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ghostrider

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Posts posted by ghostrider

  1. In terms of how availability of good ingredients in the UK has changed, there is no doubt that there is an immense variety of produce in the supermarkets and specialist shops that simply wasn't there 15-20 years ago. However, when I was growing up in the late 60's/early 70's I clearly remember accompanying my mother to the local butcher, fishmonger, and grocer and buying fresh ingredients for our meals. I still recall seeing the carcasses being delivered to the butcher and that he would often cut a joint to order. Now, meat is often delivered to butchers pre-portion and even pre-packed. 

    My memory of food at home is that it was mostly cooked from scratch, despite my Mother hating the task. Of course we had fish fingers and burgers and the like, but more often than not it was freshly cooked fish or meat with veg, or a stew or salad and possibly a home made apple pie for dessert.

    Today, I have a very good butcher just around the corner from my house, but the nearest grocer's is the city centre open market, and the nearest usuable fishmonger is a 20 minute drive away. If I want to buy really good cheese and bread I have to find a deli whose prices are now aimed at those who can afford to treat food as a hobby rather than a necessity.

    So the situation today is that the good basic food that was available to me as a child on my doorstep at prices my family could afford is now only obtainable as part of a treasure hunt around a 10 mile radius of my home, and at premium prices. This is progress?

    i can recognize that picture from denmark, and from the rest of what i know of scandinavia. crap for the unthinking masses, luxury for the rich gourmets, and almost nothing in between. ham for instance, is either soggy stuff in supermarket plastic, or it's cut for you by a butcher who knew the pig's grandmother's name

    Oddly (or perhaps not), Andy Lymes' words there also mirror my experience of growing up in rural/suburban St. Louis, Missouri, USA, in the 1950s/early 1960s, vs. my current life here in suburban New Jersey.

    It's the way of the world I guess.

    OK back to your puddings!

  2. I had a huge and detailed response to this that was destroyed by a slip of some alt-shift-space-arrow-or-whatnot combination.

    Fascinating thread, thanks to all who contributed here.

    dillybravo, a suggestion, if you aren't already doing this -- after a similar experience a couple of years ago, I now compose any lengthy response in my word processing software (Word) & hit CTRL/S after every paragraph to save it as I go along.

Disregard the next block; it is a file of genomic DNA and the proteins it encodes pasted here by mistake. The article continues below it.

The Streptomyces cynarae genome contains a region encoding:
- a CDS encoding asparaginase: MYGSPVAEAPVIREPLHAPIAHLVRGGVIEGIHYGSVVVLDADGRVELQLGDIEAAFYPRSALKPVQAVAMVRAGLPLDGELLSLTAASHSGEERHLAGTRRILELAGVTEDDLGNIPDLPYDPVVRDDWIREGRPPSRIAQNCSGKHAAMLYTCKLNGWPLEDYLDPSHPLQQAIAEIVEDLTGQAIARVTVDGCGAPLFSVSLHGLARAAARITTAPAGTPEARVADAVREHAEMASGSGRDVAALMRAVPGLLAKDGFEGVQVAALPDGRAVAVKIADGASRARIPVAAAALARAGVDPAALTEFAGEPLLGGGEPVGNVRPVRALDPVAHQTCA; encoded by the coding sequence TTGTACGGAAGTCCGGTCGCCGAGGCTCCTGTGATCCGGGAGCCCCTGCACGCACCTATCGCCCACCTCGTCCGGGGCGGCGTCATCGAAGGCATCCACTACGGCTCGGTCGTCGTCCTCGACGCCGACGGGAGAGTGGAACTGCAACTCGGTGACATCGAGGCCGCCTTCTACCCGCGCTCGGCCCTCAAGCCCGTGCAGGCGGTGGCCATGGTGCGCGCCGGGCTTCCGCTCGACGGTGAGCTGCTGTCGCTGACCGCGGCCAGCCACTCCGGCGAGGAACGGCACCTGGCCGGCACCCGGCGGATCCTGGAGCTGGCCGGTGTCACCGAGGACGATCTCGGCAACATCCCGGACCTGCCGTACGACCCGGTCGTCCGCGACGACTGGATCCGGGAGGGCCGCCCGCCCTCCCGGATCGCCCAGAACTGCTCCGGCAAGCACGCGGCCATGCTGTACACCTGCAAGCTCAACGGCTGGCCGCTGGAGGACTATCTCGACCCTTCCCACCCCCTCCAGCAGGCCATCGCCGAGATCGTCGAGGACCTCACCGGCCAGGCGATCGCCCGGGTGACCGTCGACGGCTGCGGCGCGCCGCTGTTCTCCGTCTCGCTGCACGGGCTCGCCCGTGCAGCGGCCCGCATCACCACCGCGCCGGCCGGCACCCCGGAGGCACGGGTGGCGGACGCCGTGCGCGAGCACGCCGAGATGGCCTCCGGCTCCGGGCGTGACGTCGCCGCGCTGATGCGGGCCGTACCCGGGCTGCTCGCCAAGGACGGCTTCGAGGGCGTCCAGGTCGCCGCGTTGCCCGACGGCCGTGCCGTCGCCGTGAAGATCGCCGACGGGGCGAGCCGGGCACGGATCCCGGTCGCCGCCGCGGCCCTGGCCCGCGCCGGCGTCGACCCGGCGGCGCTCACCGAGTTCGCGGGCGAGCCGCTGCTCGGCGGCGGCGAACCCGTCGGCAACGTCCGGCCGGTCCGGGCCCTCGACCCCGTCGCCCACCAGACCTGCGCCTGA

When I'm done I just highlight/copy/paste the whole thing into my bulletin board response window.

    This has saved my bacon a couple of times since the initial incident.

  3. We had a rental car in Florence - had picked it up in Rome, worked our way north, kept it in Florence for a couple of days before dropping it off there so that we could do some day trips.

    Parking was trickier than the one-way streets, but I have an uncanny sense of how to get around. I wound up using a commercial parking garage near our pensione.

    We did wonderful day trips to San Gimignano - vigna is absolutely correct above - & to Volterra, which I thoroughly enjoyed. I found the Etruscan gate at Volterra spellbinding, I was transfixed.

  4. That farm-raised Atlantic salmon also is often dyed after filleting/steaking to make it look more orange. Another reason perhaps to avoid the stuff & patronize your local fishmonger. If you're lucky enough to have one.

  5. I've seen the claim about small businesses closing down after Wal Mart locates near a town. But the story is often told as though this is an explicit and premeditated plan: "We'll locate a mile from Donkelburg, then we'll close down the druggist and the grocery store. Then we'll close the store and relocate 10 miles away." Is there any evidence that this is the case? Just as mags would like to see some numbers on Wal Mart's impact on the cost of consumer goods, I would be interested in the facts on its impact on small towns.

    There is very good evidence that Walmart's corporate strategy is to kill all competition by underselling it until the competition has to fold. Individual Walmarts can absorb the temporary losses because the chain is so huge. The goal, obviously, is not to then close the Walmart - what would be the point? - but to have a Walmart every 10 miles wherever there are enough people to support them.